What No One Tells You about Hearing Loss

by Jan Wilberg

No one tells you that people will get mad at you if you can’t hear them. They will get exasperated, roll their eyes, and shake their heads because they think they’re talking plenty loud and you ought to be able to understand what they’re saying.

You’re just not trying hard enough. You can feel their judgment like sandpaper across your face. And, sometimes, because you know they’re yelling at you, you start to absorb the judgment. You aren’t trying hard enough to hear. You need to concentrate, focus, screen out the distractions. So you try harder, but it doesn’t work and, pretty soon, people just give up on you.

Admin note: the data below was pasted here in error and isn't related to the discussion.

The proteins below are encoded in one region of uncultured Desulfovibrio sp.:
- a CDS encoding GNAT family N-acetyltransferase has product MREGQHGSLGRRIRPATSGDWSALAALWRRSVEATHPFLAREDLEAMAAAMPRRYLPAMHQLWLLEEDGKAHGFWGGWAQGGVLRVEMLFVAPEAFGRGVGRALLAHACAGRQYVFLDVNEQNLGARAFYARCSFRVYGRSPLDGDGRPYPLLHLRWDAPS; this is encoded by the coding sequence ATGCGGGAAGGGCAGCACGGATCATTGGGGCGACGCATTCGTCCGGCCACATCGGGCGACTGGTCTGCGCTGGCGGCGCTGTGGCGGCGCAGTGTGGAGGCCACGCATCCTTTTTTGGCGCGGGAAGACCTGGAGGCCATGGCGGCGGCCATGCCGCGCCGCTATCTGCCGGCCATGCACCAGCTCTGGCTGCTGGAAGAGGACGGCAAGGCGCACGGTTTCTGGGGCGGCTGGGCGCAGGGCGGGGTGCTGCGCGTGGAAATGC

No one tells you that most hearing loss isn’t about loudness at all. If you have sensorineural hearing loss, like I do, making things louder only makes matters worse. That’s because the issue isn’t about decibels, it’s about the inability of the nerves in the cochlea to accurately transmit sounds to the brain. In other words, people can talk as loud as they want to a person with this kind of hearing loss but often what they are saying just simply will not compute. It’s almost impossible for a hearing-impaired person to explain: I hear you but I don’t know what you’re saying.

There are other things no one tells you. Audiologists deal with the intricate mechanics of hearing, both biological and technical. But they don’t say much about what will happen to your life — how serious hearing loss will diminish your confidence, damage your work and personal life, and make hash of your ego. Eventually, though, hearing loss makes you tougher than you ever thought you could be. It’s a long journey to that point.

Here are some of consequences of serious hearing loss.

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